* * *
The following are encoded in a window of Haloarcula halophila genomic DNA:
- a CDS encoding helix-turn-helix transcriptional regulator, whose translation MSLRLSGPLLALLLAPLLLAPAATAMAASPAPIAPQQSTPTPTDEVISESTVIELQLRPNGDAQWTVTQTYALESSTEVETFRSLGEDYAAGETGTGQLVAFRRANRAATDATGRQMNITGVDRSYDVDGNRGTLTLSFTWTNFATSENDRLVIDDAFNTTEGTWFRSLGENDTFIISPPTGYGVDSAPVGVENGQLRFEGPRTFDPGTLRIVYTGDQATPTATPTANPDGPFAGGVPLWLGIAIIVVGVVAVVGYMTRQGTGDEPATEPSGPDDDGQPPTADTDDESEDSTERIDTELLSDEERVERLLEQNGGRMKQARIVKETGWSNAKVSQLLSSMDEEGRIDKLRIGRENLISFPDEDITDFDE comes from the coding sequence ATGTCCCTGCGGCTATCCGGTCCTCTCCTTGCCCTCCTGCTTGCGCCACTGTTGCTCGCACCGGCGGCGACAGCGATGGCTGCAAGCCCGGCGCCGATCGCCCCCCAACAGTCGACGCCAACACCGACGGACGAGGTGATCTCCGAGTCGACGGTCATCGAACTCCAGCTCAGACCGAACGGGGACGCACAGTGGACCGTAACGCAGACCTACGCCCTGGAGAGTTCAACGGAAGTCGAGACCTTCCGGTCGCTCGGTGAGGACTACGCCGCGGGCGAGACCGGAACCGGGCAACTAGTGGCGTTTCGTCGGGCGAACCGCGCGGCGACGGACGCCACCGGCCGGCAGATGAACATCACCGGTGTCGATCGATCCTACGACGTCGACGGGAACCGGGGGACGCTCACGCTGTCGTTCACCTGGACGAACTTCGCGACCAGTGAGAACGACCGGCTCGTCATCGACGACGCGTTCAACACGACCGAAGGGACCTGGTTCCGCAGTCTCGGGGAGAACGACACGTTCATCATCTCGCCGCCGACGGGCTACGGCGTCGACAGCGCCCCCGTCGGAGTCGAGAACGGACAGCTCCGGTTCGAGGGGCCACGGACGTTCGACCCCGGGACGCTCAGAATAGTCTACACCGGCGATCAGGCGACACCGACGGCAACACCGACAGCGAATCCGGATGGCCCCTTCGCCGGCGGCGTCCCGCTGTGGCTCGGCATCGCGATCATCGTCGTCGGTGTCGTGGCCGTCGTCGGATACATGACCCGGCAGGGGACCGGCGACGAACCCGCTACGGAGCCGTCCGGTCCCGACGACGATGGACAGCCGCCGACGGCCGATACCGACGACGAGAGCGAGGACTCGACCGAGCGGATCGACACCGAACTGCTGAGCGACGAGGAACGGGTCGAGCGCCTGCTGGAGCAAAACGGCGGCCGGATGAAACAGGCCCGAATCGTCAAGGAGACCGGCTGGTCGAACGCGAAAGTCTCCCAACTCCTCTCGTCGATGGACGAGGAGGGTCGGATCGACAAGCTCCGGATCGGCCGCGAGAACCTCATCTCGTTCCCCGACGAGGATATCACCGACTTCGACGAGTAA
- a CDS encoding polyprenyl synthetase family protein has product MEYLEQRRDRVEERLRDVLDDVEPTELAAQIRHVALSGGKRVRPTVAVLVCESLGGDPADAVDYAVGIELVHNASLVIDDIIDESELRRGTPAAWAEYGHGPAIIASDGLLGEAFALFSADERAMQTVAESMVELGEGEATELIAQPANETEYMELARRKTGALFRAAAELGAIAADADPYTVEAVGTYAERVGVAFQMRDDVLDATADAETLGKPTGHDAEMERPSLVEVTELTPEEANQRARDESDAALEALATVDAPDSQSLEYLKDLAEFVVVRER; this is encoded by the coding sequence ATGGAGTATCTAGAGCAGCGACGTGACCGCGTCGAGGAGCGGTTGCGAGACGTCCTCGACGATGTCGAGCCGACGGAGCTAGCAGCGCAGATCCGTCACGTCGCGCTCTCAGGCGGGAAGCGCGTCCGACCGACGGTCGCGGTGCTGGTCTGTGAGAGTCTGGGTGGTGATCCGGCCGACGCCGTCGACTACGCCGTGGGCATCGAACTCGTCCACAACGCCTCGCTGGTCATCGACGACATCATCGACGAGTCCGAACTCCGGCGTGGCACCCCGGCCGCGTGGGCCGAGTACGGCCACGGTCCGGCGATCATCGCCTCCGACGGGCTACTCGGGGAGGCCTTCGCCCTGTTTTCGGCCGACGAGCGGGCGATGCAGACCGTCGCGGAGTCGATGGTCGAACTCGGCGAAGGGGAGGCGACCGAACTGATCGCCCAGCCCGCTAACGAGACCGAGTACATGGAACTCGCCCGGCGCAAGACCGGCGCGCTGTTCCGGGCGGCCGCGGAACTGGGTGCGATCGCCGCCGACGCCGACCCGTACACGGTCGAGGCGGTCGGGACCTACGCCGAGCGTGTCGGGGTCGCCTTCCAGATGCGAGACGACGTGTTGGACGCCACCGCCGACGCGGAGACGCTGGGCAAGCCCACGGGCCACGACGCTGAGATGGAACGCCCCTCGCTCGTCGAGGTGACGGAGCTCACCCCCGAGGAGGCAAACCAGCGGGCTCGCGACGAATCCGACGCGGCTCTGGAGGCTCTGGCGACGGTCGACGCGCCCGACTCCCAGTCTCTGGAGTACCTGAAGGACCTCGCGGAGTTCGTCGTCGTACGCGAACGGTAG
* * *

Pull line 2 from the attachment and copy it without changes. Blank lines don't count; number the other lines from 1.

- a CDS encoding helix-turn-helix transcriptional regulator, whose translation MSLRLSGPLLALLLAPLLLAPAATAMAASPAPIAPQQSTPTPTDEVISESTVIELQLRPNGDAQWTVTQTYALESSTEVETFRSLGEDYAAGETGTGQLVAFRRANRAATDATGRQMNITGVDRSYDVDGNRGTLTLSFTWTNFATSENDRLVIDDAFNTTEGTWFRSLGENDTFIISPPTGYGVDSAPVGVENGQLRFEGPRTFDPGTLRIVYTGDQATPTATPTANPDGPFAGGVPLWLGIAIIVVGVVAVVGYMTRQGTGDEPATEPSGPDDDGQPPTADTDDESEDSTERIDTELLSDEERVERLLEQNGGRMKQARIVKETGWSNAKVSQLLSSMDEEGRIDKLRIGRENLISFPDEDITDFDE comes from the coding sequence ATGTCCCTGCGGCTATCCGGTCCTCTCCTTGCCCTCCTGCTTGCGCCACTGTTGCTCGCACCGGCGGCGACAGCGATGGCTGCAAGCCCGGCGCCGATCGCCCCCCAACAGTCGACGCCAACACCGACGGACGAGGTGATCTCCGAGTCGACGGTCATCGAACTCCAGCTCAGACCGAACGGGGACGCACAGTGGACCGTAACGCAGACCTACGCCCTGGAGAGTTCAACGGAAGTCGAGACCTTCCGGTCGCTCGGTGAGGACTACGCCGCGGGCGAGACCGGAACCGGGCAACTAGTGGCGTTTCGTCGGGCGAACCGCGCGGCGACGGACGCCACCGGCCGGCAGATGAACATCACCGGTGTCGATCGATCCTACGACGTCGACGGGAACCGGGGGACGCTCACGCTGTCGTTCACCTGGACGAACTTCGCGACCAGTGAGAACGACCGGCTCGTCATCGACGACGCGTTCAACACGACCGAAGGGACCTGGTTCCGCAGTCTCGGGGAGAACGACACGTTCATCATCTCGCCGCCGACGGGCTACGGCGTCGACAGCGCCCCCGTCGGAGTCGAGAACGGACAGCTCCGGTTCGAGGGGCCACGGACGTTCGACCCCGGGACGCTCAGAATAGTCTACACCGGCGATCAGGCGACACCGACGGCAACACCGACAGCGAATCCGGATGGCCCCTTCGCCGGCGGCGTCCCGCTGTGGCTCGGCATCGCGATCATCGTCGTCGGTGTCGTGGCCGTCGTCGGATACATGACCCGGCAGGGGACCGGCGACGAACCCGCTACGGAGCCGTCCGGTCCCGACGACGATGGACAGCCGCCGACGGCCGATACCGACGACGAGAGCGAGGACTCGACCGAGCGGATCGACACCGAACTGCTGAGCGACGAGGAACGGGTCGAGCGCCTGCTGGAGCAAAACGGCGGCCGGATGAAACAGGCCCGAATCGTCAAGGAGACCGGCTGGTCGAACGCGAAAGTCTCCCAACTCCTCTCGTCGATGGACGAGGAGGGTCGGATCGACAAGCTCCGGATCGGCCGCGAGAACCTCATCTCGTTCCCCGACGAGGATATCACCGACTTCGACGAGTAA